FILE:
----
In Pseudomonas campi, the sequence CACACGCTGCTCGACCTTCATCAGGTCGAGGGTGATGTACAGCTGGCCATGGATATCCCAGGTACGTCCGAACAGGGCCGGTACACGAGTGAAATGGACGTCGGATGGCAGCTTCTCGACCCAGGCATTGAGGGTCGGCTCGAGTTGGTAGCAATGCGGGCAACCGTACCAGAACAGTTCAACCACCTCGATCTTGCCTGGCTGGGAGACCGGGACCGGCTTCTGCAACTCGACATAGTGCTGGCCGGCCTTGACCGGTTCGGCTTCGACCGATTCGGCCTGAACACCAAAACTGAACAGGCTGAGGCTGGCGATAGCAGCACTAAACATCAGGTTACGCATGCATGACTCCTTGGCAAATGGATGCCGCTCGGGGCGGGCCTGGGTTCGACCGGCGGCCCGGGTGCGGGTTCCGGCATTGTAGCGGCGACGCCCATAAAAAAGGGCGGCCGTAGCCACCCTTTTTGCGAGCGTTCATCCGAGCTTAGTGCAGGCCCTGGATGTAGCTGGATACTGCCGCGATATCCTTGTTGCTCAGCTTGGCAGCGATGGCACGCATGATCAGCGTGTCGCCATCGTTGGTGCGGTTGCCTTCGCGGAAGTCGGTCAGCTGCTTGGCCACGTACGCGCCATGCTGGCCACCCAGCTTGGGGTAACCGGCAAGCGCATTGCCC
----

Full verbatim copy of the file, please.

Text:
In Pseudomonas campi, the sequence CACACGCTGCTCGACCTTCATCAGGTCGAGGGTGATGTACAGCTGGCCATGGATATCCCAGGTACGTCCGAACAGGGCCGGTACACGAGTGAAATGGACGTCGGATGGCAGCTTCTCGACCCAGGCATTGAGGGTCGGCTCGAGTTGGTAGCAATGCGGGCAACCGTACCAGAACAGTTCAACCACCTCGATCTTGCCTGGCTGGGAGACCGGGACCGGCTTCTGCAACTCGACATAGTGCTGGCCGGCCTTGACCGGTTCGGCTTCGACCGATTCGGCCTGAACACCAAAACTGAACAGGCTGAGGCTGGCGATAGCAGCACTAAACATCAGGTTACGCATGCATGACTCCTTGGCAAATGGATGCCGCTCGGGGCGGGCCTGGGTTCGACCGGCGGCCCGGGTGCGGGTTCCGGCATTGTAGCGGCGACGCCCATAAAAAAGGGCGGCCGTAGCCACCCTTTTTGCGAGCGTTCATCCGAGCTTAGTGCAGGCCCTGGATGTAGCTGGATACTGCCGCGATATCCTTGTTGCTCAGCTTGGCAGCGATGGCACGCATGATCAGCGTGTCGCCATCGTTGGTGCGGTTGCCTTCGCGGAAGTCGGTCAGCTGCTTGGCCACGTACGCGCCATGCTGGCCACCCAGCTTGGGGTAACCGGCAAGCGCATTGCCC